Viscosity: Mucopolysaccharides are super-long-chain sugar molecules that help stabilize blood sugar levels, lubricate joints, and manage arthritis. As the mucopolysaccharides get consumed by bacteria the viscosity of Aloe vera gel decreases. Raw Aloe starts out rather viscous. However, after 2-3 weeks in the refrigerator, the bacteria counts increase and the mucopolysaccharides decrease. Red or pink Aloe tends to be more viscous. WARNING: Some Aloe drinks have thickeners added to simulate viscosity.
So why does Aloe vera turn pink?
This has been the question that has plagued us for quite some time. We have cut into fresh Aloe leaves and watched portions turn pink right before our eyes. We have also seen pink Aloe turn translucent again, right before our eyes. Swirling the Aloe as it is turning clear seems to quicken the process. But reproducing color changes in Aloe, is difficult, and nearly an impossible, feat. However we did capture on video aloe returning from red back to white again:
Most people experienced with raw Aloe say the color change is related to a rapid change in temperature. However, this too is something we have been unable to duplicate, even by subjecting fresh filleted leaves to rapid chilling.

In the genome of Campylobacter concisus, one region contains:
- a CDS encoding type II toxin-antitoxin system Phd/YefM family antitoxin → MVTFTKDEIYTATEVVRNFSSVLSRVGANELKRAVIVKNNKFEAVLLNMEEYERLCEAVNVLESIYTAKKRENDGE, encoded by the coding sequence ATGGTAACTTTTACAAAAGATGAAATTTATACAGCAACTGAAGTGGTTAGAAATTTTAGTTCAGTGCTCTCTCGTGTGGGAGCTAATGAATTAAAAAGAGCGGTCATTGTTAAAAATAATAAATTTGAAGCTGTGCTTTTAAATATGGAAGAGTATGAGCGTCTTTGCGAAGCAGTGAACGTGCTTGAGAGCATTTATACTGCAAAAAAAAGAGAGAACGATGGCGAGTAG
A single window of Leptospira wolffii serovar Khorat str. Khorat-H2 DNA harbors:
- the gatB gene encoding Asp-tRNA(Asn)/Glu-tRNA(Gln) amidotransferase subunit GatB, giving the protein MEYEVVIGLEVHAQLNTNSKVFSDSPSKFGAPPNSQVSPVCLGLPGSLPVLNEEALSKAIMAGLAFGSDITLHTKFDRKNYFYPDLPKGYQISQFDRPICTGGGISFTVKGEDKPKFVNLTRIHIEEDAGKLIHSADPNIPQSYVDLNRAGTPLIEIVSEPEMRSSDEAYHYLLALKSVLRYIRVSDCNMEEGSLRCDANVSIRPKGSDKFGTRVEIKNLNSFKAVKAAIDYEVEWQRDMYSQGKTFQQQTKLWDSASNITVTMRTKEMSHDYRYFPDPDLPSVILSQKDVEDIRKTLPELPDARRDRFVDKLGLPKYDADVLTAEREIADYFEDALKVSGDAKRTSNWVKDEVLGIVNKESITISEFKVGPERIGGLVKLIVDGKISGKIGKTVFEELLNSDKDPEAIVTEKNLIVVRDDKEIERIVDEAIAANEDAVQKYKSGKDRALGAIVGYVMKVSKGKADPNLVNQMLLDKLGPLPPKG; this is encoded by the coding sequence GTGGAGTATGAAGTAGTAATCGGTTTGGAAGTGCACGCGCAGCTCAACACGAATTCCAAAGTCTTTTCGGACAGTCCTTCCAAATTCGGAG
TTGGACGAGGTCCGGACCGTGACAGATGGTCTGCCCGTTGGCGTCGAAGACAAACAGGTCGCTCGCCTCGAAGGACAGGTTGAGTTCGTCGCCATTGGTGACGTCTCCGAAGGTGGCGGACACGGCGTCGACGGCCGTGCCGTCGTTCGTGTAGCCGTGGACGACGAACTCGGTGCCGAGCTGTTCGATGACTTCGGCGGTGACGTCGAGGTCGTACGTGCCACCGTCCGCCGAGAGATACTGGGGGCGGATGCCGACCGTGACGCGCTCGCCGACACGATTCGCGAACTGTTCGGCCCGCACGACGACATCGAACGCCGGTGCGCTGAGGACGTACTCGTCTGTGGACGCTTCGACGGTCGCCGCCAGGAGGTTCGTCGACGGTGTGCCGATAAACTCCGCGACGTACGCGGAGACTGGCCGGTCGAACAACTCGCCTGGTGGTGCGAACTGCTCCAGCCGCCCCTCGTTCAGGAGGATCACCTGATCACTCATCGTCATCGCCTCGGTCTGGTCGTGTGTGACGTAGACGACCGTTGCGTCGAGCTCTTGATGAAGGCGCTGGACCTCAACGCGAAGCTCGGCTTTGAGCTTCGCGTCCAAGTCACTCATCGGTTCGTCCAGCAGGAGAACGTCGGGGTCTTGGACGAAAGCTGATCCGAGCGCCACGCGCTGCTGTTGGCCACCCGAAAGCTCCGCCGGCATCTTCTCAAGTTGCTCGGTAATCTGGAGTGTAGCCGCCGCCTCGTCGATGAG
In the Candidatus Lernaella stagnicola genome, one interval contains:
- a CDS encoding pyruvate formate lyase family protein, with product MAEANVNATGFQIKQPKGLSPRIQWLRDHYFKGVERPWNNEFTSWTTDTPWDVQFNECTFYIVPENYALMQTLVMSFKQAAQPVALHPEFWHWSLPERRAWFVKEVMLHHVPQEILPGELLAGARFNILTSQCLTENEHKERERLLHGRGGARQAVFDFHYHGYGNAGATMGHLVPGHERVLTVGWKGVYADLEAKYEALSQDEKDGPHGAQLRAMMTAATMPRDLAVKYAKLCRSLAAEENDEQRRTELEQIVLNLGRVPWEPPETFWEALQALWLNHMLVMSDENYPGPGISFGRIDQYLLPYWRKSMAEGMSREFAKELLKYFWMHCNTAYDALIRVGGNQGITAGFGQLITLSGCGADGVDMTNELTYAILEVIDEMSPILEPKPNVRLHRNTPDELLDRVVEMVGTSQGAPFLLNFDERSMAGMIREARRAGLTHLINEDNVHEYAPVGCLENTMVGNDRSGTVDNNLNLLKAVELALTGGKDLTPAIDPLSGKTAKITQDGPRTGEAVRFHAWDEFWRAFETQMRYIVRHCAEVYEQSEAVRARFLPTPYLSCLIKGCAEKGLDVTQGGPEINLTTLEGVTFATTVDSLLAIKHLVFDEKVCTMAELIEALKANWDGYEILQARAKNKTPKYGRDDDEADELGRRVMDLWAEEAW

We have also observed color changes in the leaves of Aloe plants themselves. The leaves are usually green, but they often appear quite red. This seems to be the case when they are getting abundant sunshine. Light can certainly be a catalyst in chemistry. Our bodies use sunlight to convert 7-dehydrocholesterol into vitamin D.
An interesting observation from the laboratory is that certain nutrients change color as they convert from one form to another, and vitamin B12 is associated with the colors pink and red. If our Aloe was shown to provide significant levels of B12, that would be great news for vegans. B12 is most normally associated with animal foods and can be difficult to obtain in a vegan diet. We don’t know whether B12 is a factor, and we are certainly not making the claim—yet it is an interesting possibility, one that needs more study.
In summary, many customers prefer the pink or red Aloe because it tends to smell and taste better, it tends to have a thicker viscosity, and they believe it may possess even more health benefits than translucent Aloe. This is not a request that we can always fulfill, however, since we only have a small percentage of Aloe that is pink or red. We ship our Aloe as soon as possible after the order is received, and we do not differentiate by color. We send the freshest Aloe available, not the most colorful.
We know only a little, but we have not given up on trying to solve the mystery. One of the marvelous things about Aloe vera is that it refuses to yield its secrets to scientists. In one way, that is a good thing: if the pharmaceutical giants could figure out how to duplicate the many healing potentialities of Aloe, they would create a synthetic form of the plant and find a way to market it at hyper-inflated prices on a prescription basis. Even if that were to happen, though, the wisest consumers would still prefer the whole plant—Aloe barbadensis Stockton-miller—over the Madison Avenue variety.